Daizil But is this the true root of Christian morality? As a result, this book is suggestive, not conclusive. Want to Read saving…. What Do Ascetic Ideals Mean?
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This was reading that I did on my own and not as part of a class. I dont remember how I chose those books, but I can report now with no embarassment that my reading was superficial and that I did not genuinely understand much, if any, of it. More surprisingly, I did not like Nietzsche.
He is too much work. He uses words in idiosyncratic ways that are confusing and force When I was an undergraduate, I tried some Nietzsche. He uses words in idiosyncratic ways that are confusing and force multiple re-readings. He relies on clever aphorisms and allegories that seem calculated to appear profound, but always remain at least partly unexplained.
He is not expositive. He rarely asserts a proposition and then defends it with evidence and reason in the conventional way. Instead, he asserts something and generally cannot be bothered to defend it.
He would rather discuss the consequences of his assertions than examine their accuracy as the threshold question. This irritates me now, and I can remember being irritated by it all those decades ago too. I lost interest in Nietzsche. I do not remember why I picked that biography. I have a vague recollection of seeing it in the sale bin at a used book store. Whatever drove me to pick it up, it was not a good choice.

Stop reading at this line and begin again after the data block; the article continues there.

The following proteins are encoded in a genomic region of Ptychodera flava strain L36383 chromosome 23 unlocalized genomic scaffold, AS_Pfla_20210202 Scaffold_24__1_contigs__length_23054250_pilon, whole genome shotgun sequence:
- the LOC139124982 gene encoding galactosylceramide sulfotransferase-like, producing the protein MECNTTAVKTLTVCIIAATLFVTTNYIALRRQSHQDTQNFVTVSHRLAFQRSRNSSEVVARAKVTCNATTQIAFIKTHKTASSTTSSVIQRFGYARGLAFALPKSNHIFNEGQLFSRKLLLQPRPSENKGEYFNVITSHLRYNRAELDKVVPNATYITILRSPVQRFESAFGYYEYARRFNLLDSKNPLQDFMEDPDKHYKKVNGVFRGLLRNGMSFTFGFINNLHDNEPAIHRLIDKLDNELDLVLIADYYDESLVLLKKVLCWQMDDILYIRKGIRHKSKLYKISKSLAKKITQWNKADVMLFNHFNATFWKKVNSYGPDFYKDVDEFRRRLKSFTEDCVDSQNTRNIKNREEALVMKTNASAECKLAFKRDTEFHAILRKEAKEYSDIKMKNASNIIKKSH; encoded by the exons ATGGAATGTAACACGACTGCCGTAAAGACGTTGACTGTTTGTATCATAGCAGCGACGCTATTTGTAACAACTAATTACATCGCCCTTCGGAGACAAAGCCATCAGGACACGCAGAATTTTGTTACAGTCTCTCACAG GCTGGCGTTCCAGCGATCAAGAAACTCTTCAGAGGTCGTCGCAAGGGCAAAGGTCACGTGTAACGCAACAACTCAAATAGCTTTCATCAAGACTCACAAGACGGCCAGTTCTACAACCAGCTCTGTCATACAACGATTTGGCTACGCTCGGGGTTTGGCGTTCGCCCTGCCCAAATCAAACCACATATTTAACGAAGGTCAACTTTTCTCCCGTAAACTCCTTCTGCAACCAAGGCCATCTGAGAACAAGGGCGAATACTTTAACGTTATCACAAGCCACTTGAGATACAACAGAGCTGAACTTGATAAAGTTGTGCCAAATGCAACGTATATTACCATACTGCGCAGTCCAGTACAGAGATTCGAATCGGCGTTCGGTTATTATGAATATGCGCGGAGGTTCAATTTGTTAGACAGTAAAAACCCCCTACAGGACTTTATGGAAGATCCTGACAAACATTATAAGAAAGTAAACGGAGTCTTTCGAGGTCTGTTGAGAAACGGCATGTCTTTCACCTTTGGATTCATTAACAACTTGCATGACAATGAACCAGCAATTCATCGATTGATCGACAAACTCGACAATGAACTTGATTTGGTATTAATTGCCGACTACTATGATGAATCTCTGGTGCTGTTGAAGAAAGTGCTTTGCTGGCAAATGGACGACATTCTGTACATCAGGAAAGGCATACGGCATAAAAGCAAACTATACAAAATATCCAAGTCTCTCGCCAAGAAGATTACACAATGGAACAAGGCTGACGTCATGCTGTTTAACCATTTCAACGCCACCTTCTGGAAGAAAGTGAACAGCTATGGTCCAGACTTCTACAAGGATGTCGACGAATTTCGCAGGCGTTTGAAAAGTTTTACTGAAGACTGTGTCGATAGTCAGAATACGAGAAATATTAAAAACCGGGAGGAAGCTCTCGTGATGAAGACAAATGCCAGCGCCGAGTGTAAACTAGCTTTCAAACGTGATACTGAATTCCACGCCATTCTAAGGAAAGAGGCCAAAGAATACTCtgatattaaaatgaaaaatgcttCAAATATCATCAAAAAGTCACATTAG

I lost interest in Nietzsche again. I did not run out and buy a copy, but I also did not forget his comment. I made a mental note to read it when I had time. Some years passed. That seemed promising. I thought that a conventional presentation of his ideas might make him understandable to someone like me.
I began to look forward to digging in and gaining enlightenment. I had to admit that I would love to understand why Professor Nietzsche is held in such high regard. At others, it is very frustrating. In a brief introduction, Nietzsche explains that he intends to investigate the origin and value of morality. He seems to want to understand the degree to which compassion, self-denial and self-sacrifice promote and benefit humankind.
At this point, I was already confused. In the introduction, Nietzsche talks of the value of morality in terms of its benefits to humanity. This is utilitarianism talk. Yet, he starts out almost immediately by disparaging utilitarianism. This annoyed me and seemed a sort of classic Nietzschean maneuver. Now are you convinced? Next, Nietzsche considers what happens when the ruling class is made up of priests instead of warriors.